On 14 July, 1834, a part of the land lying back of the lots owned by Surgett was entered at the land office by Whittlesey and one Sparrow, whose interest was afterwards purchased by Lapice.
On 24 February, 1835, Congress passed another Act, 4 Stat. 753, extending the time given by the former act to one year from 15 June next.
On 17 March, 1836, Whittlesey entered the remaining portion of the lands back of Surgett's lots.
On 20 May, 1836, Surgett made application to enter the lands in controversy, which had been taken up by Whittlesey and Sparrow, and by Whittlesey. At the same time, he made a tender of the purchase money, which was refused by the receiver, in consequence of the following endorsement upon the application by the register:
"By reference to the official township map, it will be seen that the land called for in the above application is such as is exempted from the right of back concession (so called) by the first proviso if the act under which the applicant claims, which reads ('meaning the right to the back land') shall not extend so far in depth as to include lands fit for cultivation bordering on another river, creek, bayou, or watercourse. Now from the evidence in this office, the land embraced in the rear of the above lots or fractional sections is fronting on another bayou, and that the same is fit for cultivation, the fact of a part being good land, above or during high water mark, is on file herewith. Under the circumstances of the case, the land called for in part has been entered by other persons as public land, subject to private entry, and the application is rejected, so far as the action of this office can decide, subject to the decision of the department."
On 10 April, 1840, Lapice and Whittlesey filed a petition in the Ninth District Court of the State of Louisiana, which is known by the laws of that state as an "action of
jactitation," or "slander of title." The petition
"shows, that one Francis Surgett, residing in Adams County, in the State of Mississippi, has heretofore, at various times, and on divers occasions, slandered the title of your petitioners to the aforesaid tracts of land, and still continues to do so, by giving out in speeches and otherwise, and public proclaiming, that he the said Surgett is the rightful and true owner of said tracts of land, and not your petitioners, alleging that the said Whittlesey and Sparrow acquired from the United States no legal and valid right thereto and threatening the said Sparrow and your petitioners with a suit to recover the same; that your petitioners and the said Sparrow, while part owners, have frequently requested said Surgett to desist from the slandering their title, or to bring suit to establish his own title thereto, if any he has; but he has refused, and still refuses, either to desist or to bring suit as requested; that said acts of the said Surgett have damaged your petitioners five hundred dollars."
The petition then prays
"That after due proceedings had, the said Surgett be ordered to set forth his title to the tracts of land described in the aforesaid petition, if any he has, and establish it contradictorily with your petitioners; that unless he produces a good title paramount to your petitioners, that judgment be rendered in their favor, quieting them in their title and possession of said land, and that the said Surgett may be forever enjoined from setting up any claim or pretensions to the same; that your petitioners recover five hundred dollars damages against the said Surgett, and the costs of suit to be taxed, and for general relief in the premises &c."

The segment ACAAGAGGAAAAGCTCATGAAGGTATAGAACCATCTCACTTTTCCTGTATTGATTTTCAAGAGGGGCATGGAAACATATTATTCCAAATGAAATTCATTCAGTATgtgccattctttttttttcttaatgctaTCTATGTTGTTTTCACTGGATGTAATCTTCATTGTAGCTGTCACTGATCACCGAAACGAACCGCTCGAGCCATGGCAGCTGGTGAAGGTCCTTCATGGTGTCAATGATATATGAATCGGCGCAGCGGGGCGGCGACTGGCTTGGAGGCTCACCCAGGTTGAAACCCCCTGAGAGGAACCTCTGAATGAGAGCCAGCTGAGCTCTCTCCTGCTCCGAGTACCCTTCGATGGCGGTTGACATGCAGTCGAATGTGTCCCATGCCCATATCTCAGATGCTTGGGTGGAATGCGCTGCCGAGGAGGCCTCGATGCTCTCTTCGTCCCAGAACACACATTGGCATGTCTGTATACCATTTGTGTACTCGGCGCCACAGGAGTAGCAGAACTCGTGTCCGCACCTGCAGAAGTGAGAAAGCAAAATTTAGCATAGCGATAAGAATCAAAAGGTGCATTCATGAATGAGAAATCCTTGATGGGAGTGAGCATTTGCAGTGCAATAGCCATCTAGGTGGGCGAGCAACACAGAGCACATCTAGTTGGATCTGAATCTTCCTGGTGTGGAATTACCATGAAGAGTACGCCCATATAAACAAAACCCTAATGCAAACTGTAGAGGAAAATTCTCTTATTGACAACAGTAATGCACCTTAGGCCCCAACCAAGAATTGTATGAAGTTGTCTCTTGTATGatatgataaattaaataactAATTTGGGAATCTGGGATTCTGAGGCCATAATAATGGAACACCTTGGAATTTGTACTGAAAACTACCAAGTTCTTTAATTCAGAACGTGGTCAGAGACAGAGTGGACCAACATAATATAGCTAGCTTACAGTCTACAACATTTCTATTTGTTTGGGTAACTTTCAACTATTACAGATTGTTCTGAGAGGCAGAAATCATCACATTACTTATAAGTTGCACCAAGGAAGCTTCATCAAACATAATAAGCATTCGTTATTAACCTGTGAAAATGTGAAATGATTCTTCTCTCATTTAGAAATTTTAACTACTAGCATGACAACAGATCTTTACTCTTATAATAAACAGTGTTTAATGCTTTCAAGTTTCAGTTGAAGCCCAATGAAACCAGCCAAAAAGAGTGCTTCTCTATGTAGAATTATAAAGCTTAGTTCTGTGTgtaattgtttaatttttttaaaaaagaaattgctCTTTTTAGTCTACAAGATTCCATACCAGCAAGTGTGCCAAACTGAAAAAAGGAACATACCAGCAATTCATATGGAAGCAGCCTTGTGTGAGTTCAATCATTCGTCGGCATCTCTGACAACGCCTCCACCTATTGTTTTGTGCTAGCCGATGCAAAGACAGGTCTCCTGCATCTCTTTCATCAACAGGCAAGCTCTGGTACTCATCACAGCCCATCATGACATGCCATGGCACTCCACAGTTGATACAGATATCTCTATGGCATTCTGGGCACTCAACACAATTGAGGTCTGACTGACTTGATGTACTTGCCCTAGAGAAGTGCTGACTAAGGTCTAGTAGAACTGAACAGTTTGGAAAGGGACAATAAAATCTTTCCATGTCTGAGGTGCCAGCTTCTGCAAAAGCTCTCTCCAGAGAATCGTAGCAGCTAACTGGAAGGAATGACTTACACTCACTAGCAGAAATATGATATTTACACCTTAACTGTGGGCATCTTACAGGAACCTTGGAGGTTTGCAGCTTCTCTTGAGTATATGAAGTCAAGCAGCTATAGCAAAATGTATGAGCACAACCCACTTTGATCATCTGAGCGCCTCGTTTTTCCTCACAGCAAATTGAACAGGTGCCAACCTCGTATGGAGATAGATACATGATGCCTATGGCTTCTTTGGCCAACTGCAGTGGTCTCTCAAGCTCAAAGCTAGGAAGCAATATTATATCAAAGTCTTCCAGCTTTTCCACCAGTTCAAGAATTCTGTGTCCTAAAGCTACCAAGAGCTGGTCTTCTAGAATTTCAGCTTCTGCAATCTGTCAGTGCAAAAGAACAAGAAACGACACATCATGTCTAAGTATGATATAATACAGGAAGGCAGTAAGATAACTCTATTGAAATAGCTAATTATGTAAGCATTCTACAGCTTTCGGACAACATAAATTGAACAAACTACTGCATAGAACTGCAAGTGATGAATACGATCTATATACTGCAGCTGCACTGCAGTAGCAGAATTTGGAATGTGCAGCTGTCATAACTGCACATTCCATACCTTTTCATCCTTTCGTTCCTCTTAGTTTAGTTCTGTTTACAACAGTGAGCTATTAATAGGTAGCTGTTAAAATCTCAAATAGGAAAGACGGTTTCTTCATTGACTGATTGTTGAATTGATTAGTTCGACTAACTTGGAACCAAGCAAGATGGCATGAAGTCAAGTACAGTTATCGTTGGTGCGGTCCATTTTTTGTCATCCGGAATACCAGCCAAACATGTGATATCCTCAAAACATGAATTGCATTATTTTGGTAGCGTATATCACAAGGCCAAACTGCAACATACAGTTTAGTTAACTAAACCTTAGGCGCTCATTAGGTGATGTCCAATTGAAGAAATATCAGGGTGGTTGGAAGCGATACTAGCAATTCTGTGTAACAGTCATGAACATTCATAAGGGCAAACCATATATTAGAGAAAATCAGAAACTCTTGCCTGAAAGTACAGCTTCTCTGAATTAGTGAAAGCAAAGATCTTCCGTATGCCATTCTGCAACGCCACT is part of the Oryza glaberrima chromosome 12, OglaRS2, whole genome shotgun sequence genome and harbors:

On 10 June, 1841, Surgett, being a citizen and resident of Mississippi, removed the cause to the Circuit Court of the United States for the District of Louisiana.
On 3 December, 1841, Surgett filed his answer, in which he denied altogether that the petitioners had any title to the lands, but claimed that the title was in himself. The answer then proceeds thus:
"Respondent pleads in reconvention that he himself is the true and lawful owner of so much of the said lands claimed by the plaintiffs, as are embraced in the aforesaid back concessions claimed by him, and prays that he may be decreed to be the legal owner thereof, that the certificates granted by the commissioners of the land office to Sparrow and Whittlesey, or either of them, may be avoided and annulled, and that if patents have already issued in their favor for said lands, the plaintiffs may be decreed to convey all their right, title, and interest, by virtue of said patents, to your respondent; that he may be quieted in his title and possession
thereof, and may recover judgment against said plaintiffs for the sum of one thousand dollars damages, sustained by him in consequence of their illegal pretensions, and for general relief in the premises."
Under commissions to take testimony, thirteen witnesses were examined, as to the nature and character of the bayou called Mill Bayou, in the rear of Surgett's lots. It is impossible to insert all this evidence.
On 7 April, 1845, the circuit court passed the following decree:
"The court, having duly considered the law and the evidence in this case, doth now order, adjudge, and decree, that the plaintiffs Lapice and Whittlesey be quieted in their title to, and possession of, the land set forth and described in their petition, and that the defendant, Francis Surgett, be forever enjoined from setting up any claims or pretensions to the same. It is further ordered, adjudged, and decreed, that the said defendant do pay the costs of this suit."
From this decree Surgett appealed to this Court.